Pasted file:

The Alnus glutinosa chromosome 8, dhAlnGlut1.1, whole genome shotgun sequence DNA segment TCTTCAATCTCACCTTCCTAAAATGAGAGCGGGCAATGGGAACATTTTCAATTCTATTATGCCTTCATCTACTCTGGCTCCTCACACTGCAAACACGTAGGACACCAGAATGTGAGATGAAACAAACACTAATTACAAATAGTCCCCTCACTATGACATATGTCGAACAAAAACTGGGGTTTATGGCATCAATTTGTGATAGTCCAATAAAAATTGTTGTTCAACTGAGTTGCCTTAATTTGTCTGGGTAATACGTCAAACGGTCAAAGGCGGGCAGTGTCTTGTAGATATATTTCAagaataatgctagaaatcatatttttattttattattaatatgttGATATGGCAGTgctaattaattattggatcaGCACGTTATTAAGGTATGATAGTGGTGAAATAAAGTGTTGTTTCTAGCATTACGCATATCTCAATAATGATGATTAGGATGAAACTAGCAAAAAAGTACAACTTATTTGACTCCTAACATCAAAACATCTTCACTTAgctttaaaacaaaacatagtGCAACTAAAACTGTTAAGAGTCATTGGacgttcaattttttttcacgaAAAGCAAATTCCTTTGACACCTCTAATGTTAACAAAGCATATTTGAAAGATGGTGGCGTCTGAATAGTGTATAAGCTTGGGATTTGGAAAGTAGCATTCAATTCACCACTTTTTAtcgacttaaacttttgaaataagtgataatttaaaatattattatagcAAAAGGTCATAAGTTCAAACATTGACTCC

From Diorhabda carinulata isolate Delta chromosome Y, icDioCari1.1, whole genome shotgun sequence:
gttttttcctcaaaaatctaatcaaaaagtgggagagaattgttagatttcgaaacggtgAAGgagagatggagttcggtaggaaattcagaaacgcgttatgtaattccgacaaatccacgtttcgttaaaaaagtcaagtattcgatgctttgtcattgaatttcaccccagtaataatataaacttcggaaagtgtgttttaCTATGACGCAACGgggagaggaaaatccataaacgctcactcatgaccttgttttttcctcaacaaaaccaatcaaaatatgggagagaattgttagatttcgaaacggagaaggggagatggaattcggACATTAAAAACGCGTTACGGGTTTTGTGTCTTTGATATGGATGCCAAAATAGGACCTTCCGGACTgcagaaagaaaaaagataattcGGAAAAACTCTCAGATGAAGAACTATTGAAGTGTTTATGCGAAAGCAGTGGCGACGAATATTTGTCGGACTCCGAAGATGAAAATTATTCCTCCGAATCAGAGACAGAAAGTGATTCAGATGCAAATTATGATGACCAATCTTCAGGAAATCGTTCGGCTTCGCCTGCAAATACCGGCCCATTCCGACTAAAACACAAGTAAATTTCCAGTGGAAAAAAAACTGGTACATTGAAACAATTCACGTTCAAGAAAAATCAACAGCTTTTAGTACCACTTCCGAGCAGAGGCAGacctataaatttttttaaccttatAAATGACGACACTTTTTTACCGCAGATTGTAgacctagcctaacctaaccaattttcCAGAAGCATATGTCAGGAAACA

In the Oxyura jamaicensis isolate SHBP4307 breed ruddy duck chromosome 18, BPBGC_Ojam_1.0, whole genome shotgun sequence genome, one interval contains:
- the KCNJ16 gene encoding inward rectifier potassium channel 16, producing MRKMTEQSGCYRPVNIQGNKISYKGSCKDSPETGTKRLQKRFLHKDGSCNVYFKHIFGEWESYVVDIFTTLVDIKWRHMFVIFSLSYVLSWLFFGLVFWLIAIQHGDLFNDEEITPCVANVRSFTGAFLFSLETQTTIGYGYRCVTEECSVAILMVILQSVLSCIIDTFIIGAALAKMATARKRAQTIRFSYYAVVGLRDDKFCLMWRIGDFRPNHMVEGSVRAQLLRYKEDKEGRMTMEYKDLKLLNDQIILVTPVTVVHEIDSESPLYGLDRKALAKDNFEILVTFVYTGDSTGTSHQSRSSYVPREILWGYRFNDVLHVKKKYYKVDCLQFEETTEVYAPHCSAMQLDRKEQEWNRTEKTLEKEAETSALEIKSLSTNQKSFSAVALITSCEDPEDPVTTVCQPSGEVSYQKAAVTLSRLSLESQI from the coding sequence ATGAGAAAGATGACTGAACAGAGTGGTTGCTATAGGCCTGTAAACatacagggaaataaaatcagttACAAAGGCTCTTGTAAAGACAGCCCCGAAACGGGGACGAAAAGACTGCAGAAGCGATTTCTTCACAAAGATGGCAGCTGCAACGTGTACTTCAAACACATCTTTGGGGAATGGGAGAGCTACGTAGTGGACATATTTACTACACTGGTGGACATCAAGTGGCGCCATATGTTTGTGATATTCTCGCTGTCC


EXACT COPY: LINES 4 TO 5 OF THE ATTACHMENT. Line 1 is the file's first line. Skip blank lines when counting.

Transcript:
In the Oxyura jamaicensis isolate SHBP4307 breed ruddy duck chromosome 18, BPBGC_Ojam_1.0, whole genome shotgun sequence genome, one interval contains:
- the KCNJ16 gene encoding inward rectifier potassium channel 16, producing MRKMTEQSGCYRPVNIQGNKISYKGSCKDSPETGTKRLQKRFLHKDGSCNVYFKHIFGEWESYVVDIFTTLVDIKWRHMFVIFSLSYVLSWLFFGLVFWLIAIQHGDLFNDEEITPCVANVRSFTGAFLFSLETQTTIGYGYRCVTEECSVAILMVILQSVLSCIIDTFIIGAALAKMATARKRAQTIRFSYYAVVGLRDDKFCLMWRIGDFRPNHMVEGSVRAQLLRYKEDKEGRMTMEYKDLKLLNDQIILVTPVTVVHEIDSESPLYGLDRKALAKDNFEILVTFVYTGDSTGTSHQSRSSYVPREILWGYRFNDVLHVKKKYYKVDCLQFEETTEVYAPHCSAMQLDRKEQEWNRTEKTLEKEAETSALEIKSLSTNQKSFSAVALITSCEDPEDPVTTVCQPSGEVSYQKAAVTLSRLSLESQI from the coding sequence ATGAGAAAGATGACTGAACAGAGTGGTTGCTATAGGCCTGTAAACatacagggaaataaaatcagttACAAAGGCTCTTGTAAAGACAGCCCCGAAACGGGGACGAAAAGACTGCAGAAGCGATTTCTTCACAAAGATGGCAGCTGCAACGTGTACTTCAAACACATCTTTGGGGAATGGGAGAGCTACGTAGTGGACATATTTACTACACTGGTGGACATCAAGTGGCGCCATATGTTTGTGATATTCTCGCTGTCC